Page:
I love Christmas. No ‘bah, humbug’ for me. Of course, it is much easier to love Christmas when you have been greatly blessed by having a family, a roof over your head and enough to live on. So many people do not even have the basics of life.
As a child, there was one Christmas tradition that I loved. Probably to give my over-worked mother a break, on St Stephen’s Day my father would pile us into the car and we would visit four different churches in the local area.
We would open a heavy door to a silent, peaceful church smelling of candles and incense and make our way to the crib. We always said a prayer and lit candles.
All the cribs were different, some small, some life-size, but all decorated with loving care. The tour always ended with our parish church, where we would solemnly agree that our crib was by far the nicest again this year.
I grew up in an Ireland that was in many ways secular and cynical even then but one that was also still permeated with Christian traditions and imagery. But for so many young people, there is a blank space where that knowledge and those customs used to be.
I find that very sad. I teach English and RE and a student said to me once that I kept emphasising the religious imagery because I teach religious education. For once, I was silenced.
I then tried to explain that the religious references were woven into the texts, that I had not dreamt up that Hamlet is suffused with Catholic iconography. Shakespeare wrote it in that way because his imagination was shaped and formed by Christianity and because in very recent times, England had been a faithful daughter of the Catholic Church.
For many of my students, Christian imagery and symbols are similar to learning about Roman and Greek mythology, vaguely interesting but nothing to do with everyday life.
Sometimes I wish I could explain adequately to them that the values that they take for granted, like human rights, did not spring like Athena fully formed from the head of Zeus. They emerged in direct contradiction to the values of previous ages and they emerged from Christian values. And because they are not natural phenomena and did not exist for millennia, human rights cannot be taken for granted or expected to survive without sustenance.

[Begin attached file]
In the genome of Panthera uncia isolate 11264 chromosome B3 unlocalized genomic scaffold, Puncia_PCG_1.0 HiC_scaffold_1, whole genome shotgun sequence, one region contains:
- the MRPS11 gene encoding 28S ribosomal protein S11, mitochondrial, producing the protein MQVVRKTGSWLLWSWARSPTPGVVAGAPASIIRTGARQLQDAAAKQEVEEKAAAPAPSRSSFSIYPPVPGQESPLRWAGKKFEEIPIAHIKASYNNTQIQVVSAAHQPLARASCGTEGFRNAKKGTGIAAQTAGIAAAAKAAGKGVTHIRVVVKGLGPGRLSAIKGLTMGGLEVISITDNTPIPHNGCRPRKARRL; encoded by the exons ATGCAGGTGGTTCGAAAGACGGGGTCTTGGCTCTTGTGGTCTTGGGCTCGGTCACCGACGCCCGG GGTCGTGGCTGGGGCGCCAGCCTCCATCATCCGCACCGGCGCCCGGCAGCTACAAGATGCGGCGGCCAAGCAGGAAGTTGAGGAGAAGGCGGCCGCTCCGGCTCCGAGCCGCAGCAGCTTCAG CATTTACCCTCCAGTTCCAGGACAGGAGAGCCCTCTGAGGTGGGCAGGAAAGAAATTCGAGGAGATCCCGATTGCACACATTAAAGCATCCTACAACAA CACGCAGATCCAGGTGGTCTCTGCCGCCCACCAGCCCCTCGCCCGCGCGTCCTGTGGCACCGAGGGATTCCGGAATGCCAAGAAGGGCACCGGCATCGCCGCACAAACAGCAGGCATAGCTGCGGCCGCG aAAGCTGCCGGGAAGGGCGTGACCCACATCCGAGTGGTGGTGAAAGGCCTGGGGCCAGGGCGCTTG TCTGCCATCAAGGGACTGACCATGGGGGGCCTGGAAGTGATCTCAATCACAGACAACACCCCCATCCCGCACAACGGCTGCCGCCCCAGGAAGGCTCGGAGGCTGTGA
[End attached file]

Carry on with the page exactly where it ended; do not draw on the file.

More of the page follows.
I regret the fact that their world gives Newman’s words so little elevation, so little sense of the transcendent…”
This point is brilliantly made by Tom Holland in his book, Dominion. Famously, it has different sub-titles in the US and Europe. In the US, the sub-title is ‘How the Christian Revolution Remade the World’ but the European edition the sub-title is ‘The Making of the Western Mind’. Christianity is conspicuously absent from the European version, even though Mr Holland’s thesis revolves around the idea that our civilisation is utterly saturated by Christian assumptions.
Among the many ideas that Mr Holland attributes to Christianity is the idea that being weak and powerless does not make you of less value than being strong and in command. Christianity eventually made practices like the exposure of unwanted infants seem barbaric. It built hospitals and universities. It championed the arts.
And of course, because Christians are deeply flawed humans in constant need of God’s redemptive grace, they also often completely betrayed the ideals of the founder, Jesus. But even the idea of forgiveness for sin, free, unconditional forgiveness, is a Christian ideal.
It may seem heretical that I regret the narrowing of my student’s imaginative spaces almost as much as I regret the fact that the impact of Christianity on a moral level becomes more removed with every generation.
I regret that they cannot read poetry easily because the allusions are lost on them. I regret that the cadences and flow of traditional prayers do not echo in their hearts.
Most of them will never have heard prayers like Newman’s beautiful poetic words: “O Lord, support us all the day long, until the shadows lengthen, and the evening comes, and the busy world is hushed, and the fever of life is over, and our work is done.”
I regret the fact that their world gives them so little elevation, so little sense of the transcendent. I regret that so many of them are riddled with anxiety and have no notion that even the hairs on their heads are counted.
And yet, they are good people and if their imaginations have not been nourished and they do not know that their moral universe is shaped by Christian grace, it is not their fault.
This Christmas, I will be visiting cribs and lighting candles for them. And after Christmas, I will go back to the seemingly Sisyphean task of trying to explain that Christianity does not take anything away from them but enriches and ennobles all that they hold dear.